I think what is most disappointing about the script though is that beneath the convolution or script weaknesses is a fairly uninspired and almost bland superhero story. While the bulk of the X-Men movies have centered on a sort of civil rights struggle and ethical debate between characters with different viewpoints, X-Men: Apocalypse is a much more simplistic story about an all-powerful villain who wants to destroy/conquer the world. This is a lot closer to the boring plotlines I’ve complained about in films like Thor: The Dark World and that’s all the more disappointing coming from a series which has largely avoided villain of the week stories for more than a decade. Granted, I don’t want to give the impression that the film is totally devoid of the social relevance and bigger questions that have typically defined the series because they are there in parts. Xavier and Mystique have an interesting debate regarding whether or not things have actually improved for Mutants, or if there is just a greater political correctness and a hollow presentation of equality in certain circles. Magneto’s internal struggle between wanting to live in peace while constantly being pulled toward violent solutions. Finally, the fact that Apocalypse is a mutant who seeks to control others into following his will juxtaposes nicely with Xavier, a character who could conceivably use his powers to dominate others but chooses not to is significant. So those deeper elements are still there, they just feel secondary and are not integrated as seamlessly.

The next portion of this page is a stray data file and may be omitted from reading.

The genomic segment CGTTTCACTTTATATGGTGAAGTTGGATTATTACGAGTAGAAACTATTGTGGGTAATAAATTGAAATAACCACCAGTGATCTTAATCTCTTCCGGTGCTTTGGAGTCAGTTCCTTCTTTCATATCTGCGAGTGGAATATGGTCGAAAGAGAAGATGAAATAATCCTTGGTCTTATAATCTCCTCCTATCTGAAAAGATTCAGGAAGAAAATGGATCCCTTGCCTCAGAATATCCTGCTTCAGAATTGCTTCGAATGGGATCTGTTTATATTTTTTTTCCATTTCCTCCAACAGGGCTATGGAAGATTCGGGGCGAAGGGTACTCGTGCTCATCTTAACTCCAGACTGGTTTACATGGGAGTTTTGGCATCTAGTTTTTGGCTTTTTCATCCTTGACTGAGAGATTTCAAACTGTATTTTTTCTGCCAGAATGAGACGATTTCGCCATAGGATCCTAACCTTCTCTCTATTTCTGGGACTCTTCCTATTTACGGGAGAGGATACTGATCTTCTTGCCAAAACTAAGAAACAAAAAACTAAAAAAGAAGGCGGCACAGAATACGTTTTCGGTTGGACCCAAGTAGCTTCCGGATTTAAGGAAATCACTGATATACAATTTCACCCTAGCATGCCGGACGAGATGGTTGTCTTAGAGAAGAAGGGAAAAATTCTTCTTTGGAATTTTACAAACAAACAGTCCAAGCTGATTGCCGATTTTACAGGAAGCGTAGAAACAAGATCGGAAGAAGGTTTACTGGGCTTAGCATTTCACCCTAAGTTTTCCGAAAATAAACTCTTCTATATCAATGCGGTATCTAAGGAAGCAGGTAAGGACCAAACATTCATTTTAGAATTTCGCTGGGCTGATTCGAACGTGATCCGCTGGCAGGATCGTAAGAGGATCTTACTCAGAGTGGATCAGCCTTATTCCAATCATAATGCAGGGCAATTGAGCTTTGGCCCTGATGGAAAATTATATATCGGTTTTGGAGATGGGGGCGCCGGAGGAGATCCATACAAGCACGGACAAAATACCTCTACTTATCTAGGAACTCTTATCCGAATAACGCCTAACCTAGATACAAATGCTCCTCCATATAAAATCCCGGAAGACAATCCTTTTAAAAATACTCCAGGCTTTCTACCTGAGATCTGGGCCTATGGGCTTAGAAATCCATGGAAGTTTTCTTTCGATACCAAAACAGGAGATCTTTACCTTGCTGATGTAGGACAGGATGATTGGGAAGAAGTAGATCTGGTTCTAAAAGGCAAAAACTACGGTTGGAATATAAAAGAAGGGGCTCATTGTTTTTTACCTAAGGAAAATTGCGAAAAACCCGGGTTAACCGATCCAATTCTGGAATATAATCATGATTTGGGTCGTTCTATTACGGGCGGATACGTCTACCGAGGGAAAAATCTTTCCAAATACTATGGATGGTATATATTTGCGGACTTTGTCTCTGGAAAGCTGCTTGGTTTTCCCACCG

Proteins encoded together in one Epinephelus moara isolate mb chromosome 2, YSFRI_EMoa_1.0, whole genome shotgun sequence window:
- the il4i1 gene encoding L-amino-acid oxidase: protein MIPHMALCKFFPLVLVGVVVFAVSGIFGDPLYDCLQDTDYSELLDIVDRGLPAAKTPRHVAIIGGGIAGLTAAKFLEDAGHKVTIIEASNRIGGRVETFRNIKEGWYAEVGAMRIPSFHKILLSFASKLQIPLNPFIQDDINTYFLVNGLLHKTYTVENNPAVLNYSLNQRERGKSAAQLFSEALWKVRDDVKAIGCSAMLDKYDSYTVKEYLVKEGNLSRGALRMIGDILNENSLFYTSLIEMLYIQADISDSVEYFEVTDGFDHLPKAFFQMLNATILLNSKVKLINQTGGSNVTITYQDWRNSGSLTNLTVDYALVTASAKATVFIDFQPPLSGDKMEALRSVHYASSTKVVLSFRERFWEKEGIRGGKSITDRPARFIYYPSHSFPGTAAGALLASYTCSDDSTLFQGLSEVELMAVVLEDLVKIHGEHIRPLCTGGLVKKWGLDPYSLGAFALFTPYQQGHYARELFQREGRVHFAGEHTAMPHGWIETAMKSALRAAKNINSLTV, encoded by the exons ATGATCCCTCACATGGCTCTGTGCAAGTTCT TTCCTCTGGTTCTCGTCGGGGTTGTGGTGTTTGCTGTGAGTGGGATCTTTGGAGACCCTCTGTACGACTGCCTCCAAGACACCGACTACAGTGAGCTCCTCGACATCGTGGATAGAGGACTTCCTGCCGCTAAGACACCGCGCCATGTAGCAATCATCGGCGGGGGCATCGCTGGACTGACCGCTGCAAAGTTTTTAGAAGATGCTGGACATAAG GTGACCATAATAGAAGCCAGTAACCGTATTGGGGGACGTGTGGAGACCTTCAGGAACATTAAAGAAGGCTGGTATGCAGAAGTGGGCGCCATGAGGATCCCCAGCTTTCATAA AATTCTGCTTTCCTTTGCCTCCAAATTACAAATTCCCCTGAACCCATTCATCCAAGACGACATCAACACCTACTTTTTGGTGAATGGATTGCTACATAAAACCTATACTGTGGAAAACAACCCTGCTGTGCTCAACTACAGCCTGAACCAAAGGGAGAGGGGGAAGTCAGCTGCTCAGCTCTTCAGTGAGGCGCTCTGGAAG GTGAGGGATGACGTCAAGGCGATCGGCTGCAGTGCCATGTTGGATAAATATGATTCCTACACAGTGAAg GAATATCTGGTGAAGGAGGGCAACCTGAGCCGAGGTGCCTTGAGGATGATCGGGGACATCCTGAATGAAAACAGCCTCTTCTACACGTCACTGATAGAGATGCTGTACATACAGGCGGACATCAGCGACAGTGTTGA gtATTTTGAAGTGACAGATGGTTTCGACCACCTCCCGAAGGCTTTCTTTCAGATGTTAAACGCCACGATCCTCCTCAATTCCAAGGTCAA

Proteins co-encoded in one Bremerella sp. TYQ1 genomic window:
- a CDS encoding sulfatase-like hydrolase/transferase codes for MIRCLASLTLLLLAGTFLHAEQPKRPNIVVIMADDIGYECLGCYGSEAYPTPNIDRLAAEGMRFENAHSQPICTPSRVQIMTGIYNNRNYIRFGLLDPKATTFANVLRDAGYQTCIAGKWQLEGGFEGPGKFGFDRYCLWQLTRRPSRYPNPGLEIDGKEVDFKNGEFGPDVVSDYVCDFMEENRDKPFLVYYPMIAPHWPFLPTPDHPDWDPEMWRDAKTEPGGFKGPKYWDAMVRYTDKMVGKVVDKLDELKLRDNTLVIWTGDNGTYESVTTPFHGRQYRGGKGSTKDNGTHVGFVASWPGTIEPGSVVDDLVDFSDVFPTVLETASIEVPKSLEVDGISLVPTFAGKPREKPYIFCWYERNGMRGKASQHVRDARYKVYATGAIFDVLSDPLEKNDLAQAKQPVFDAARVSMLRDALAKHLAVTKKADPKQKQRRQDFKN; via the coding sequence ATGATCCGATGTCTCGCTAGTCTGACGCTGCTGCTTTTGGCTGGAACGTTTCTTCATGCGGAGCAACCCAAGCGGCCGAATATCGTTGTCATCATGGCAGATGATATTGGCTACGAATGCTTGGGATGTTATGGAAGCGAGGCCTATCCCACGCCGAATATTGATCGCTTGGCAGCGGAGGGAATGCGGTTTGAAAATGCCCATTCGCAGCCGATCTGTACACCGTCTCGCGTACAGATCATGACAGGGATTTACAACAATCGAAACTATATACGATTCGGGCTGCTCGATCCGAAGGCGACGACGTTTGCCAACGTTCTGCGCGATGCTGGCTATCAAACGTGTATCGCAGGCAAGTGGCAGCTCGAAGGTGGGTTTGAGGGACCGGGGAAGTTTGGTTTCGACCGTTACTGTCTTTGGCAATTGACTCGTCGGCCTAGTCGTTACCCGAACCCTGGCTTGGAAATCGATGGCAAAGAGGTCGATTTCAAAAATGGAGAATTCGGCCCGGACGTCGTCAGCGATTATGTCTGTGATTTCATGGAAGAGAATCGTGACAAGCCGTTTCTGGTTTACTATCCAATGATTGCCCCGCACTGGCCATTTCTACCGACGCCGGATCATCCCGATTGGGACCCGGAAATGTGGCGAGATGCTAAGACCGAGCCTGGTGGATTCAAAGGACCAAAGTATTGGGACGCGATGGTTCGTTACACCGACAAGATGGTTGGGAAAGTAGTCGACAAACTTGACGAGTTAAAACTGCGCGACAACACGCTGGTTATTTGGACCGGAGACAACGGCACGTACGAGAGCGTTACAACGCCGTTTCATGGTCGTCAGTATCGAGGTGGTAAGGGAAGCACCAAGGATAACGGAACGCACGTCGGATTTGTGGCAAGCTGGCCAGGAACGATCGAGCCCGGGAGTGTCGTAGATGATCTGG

I’ve talked a lot about the ways in which this movie doesn’t work, but I also opened this review by saying that I think this movie is getting more hate than it deserves. For all its flaws, X-Men: Apocalypse still mostly works. There are a few reason for this but at the center of it all is Bryan Singer, whose direction really elevates the script. Simply on visual terms, the film is shot with an ambitious and cinematic eye. Singer’s use of blocking, camera placement and movement, and lighting goes beyond merely filming scenes as efficiently as possible. There is a richness to the visual style employed and added layer of care which creates greater emotional investment. Singer also makes smaller creative choices which gives scenes a greater edge. One of the clearest examples is a scene where Apocalypse recruits the Mutant Angel to his cause. Rather than simply show Apocalypse and Angel talking, the scene is filmed primarily in darkness and set (and edited) to Metallica’s “The Four Horsemen”. The lack of colour shows the dark metaphorical place Angel is in and the aggression of the music matches his own seething anger. Additionally, both elements are pleasing in and of themselves, giving the scene greater resonance and energy. As a result, the scene is way more interesting and creative that it might have been otherwise. These are the types of small but crucial choices that Singer makes which elevate X-Men: Apocalypse.